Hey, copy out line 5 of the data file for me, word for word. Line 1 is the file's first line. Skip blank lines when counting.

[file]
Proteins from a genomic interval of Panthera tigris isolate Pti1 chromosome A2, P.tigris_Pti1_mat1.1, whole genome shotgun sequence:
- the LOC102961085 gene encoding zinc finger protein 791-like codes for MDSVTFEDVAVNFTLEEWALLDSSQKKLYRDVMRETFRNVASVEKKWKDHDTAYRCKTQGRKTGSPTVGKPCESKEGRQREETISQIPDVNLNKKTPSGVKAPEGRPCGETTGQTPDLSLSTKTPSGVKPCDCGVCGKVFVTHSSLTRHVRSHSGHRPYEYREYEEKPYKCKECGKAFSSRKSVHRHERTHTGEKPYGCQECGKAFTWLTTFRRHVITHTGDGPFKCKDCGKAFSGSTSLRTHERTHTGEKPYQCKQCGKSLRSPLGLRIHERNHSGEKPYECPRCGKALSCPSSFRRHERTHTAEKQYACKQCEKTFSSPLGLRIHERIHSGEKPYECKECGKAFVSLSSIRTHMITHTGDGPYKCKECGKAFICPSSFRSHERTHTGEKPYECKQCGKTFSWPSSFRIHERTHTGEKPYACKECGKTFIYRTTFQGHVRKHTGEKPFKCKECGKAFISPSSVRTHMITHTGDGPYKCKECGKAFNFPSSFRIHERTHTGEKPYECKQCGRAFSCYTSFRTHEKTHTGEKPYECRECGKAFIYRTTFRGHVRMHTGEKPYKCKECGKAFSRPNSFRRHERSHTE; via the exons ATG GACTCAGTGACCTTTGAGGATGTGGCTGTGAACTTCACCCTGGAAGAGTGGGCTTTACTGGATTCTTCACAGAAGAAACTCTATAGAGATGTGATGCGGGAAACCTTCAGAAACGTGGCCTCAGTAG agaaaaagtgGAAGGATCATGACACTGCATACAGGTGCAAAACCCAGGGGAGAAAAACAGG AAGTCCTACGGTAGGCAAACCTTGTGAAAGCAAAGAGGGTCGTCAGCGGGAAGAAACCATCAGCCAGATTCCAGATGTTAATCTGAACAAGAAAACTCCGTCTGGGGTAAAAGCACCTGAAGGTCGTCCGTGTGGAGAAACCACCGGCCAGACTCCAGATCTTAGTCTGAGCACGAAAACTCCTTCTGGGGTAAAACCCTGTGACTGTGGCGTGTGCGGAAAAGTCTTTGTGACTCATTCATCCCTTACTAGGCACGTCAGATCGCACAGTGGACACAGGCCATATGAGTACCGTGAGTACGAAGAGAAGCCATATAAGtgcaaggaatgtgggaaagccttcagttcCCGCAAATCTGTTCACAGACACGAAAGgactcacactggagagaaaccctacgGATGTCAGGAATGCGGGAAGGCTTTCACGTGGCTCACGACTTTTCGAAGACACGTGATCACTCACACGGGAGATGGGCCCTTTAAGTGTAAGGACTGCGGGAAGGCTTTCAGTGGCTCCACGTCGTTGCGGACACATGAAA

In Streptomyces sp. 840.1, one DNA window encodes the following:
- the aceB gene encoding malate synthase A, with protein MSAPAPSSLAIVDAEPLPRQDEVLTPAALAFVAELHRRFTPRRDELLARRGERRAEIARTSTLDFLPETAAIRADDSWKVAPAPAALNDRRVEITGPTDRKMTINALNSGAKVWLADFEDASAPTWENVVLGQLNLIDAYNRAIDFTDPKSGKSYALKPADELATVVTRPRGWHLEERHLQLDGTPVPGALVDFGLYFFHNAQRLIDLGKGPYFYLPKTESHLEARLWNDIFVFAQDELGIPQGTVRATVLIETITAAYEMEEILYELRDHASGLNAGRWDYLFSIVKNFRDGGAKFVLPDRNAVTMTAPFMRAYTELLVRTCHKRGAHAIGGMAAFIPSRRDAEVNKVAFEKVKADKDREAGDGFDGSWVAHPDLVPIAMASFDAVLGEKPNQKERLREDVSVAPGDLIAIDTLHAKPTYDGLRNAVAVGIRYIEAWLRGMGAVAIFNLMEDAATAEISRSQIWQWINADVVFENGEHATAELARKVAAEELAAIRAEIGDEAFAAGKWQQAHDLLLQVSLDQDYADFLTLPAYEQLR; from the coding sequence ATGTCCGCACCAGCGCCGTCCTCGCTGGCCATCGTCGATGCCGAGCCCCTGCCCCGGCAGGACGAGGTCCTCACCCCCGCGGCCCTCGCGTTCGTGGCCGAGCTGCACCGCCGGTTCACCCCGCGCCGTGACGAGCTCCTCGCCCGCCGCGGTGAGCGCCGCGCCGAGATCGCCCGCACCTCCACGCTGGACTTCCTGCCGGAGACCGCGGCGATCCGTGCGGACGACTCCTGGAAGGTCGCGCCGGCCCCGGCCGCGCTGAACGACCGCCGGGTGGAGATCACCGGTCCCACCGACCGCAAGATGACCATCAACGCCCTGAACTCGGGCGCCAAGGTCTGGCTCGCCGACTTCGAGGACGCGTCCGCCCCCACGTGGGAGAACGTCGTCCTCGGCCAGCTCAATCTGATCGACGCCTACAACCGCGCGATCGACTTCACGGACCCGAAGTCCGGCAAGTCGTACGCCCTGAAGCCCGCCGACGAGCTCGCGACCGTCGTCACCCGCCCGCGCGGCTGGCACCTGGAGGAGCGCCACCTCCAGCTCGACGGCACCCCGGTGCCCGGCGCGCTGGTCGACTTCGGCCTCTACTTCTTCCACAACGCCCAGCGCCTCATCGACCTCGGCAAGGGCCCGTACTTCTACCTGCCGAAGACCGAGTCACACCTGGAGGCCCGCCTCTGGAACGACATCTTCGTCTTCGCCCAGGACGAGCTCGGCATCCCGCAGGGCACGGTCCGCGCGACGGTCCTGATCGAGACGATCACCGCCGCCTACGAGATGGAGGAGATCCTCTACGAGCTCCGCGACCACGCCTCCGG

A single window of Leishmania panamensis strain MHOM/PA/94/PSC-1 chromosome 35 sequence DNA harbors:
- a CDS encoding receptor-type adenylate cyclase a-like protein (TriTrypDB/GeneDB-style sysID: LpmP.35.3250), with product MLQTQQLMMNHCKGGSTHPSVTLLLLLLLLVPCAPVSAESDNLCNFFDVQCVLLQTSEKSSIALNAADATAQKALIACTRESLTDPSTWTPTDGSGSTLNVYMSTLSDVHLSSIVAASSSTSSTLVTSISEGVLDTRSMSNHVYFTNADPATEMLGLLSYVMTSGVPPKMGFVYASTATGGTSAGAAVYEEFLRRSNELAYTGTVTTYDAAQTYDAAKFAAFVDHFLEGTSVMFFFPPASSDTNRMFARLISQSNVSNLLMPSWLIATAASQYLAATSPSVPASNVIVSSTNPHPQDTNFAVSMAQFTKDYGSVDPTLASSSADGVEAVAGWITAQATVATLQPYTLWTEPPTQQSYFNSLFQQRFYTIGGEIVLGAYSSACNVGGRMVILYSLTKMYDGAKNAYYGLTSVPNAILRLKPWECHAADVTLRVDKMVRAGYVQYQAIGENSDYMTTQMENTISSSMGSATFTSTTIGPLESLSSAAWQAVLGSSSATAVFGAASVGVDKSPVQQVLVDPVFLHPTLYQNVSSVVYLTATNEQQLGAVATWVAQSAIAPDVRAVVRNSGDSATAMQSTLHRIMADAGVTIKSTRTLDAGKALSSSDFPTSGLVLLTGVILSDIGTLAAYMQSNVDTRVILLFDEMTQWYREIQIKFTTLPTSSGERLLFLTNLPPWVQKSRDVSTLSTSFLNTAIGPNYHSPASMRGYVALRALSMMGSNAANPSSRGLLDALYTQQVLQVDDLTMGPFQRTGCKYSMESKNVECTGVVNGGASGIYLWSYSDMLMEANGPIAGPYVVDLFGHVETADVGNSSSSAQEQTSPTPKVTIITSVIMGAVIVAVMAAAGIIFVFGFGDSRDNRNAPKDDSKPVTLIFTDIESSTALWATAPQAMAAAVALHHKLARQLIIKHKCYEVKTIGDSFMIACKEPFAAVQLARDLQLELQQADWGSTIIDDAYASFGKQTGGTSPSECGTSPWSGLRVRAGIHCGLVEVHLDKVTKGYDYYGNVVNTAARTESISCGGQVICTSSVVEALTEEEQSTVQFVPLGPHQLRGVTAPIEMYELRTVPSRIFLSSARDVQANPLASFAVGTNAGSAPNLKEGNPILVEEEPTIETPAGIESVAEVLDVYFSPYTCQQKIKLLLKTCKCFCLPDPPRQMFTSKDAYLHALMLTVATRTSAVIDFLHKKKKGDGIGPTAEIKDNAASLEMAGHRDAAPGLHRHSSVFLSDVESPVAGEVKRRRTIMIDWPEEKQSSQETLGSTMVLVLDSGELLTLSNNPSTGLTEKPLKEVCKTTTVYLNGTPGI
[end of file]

A single window of Leishmania panamensis strain MHOM/PA/94/PSC-1 chromosome 35 sequence DNA harbors: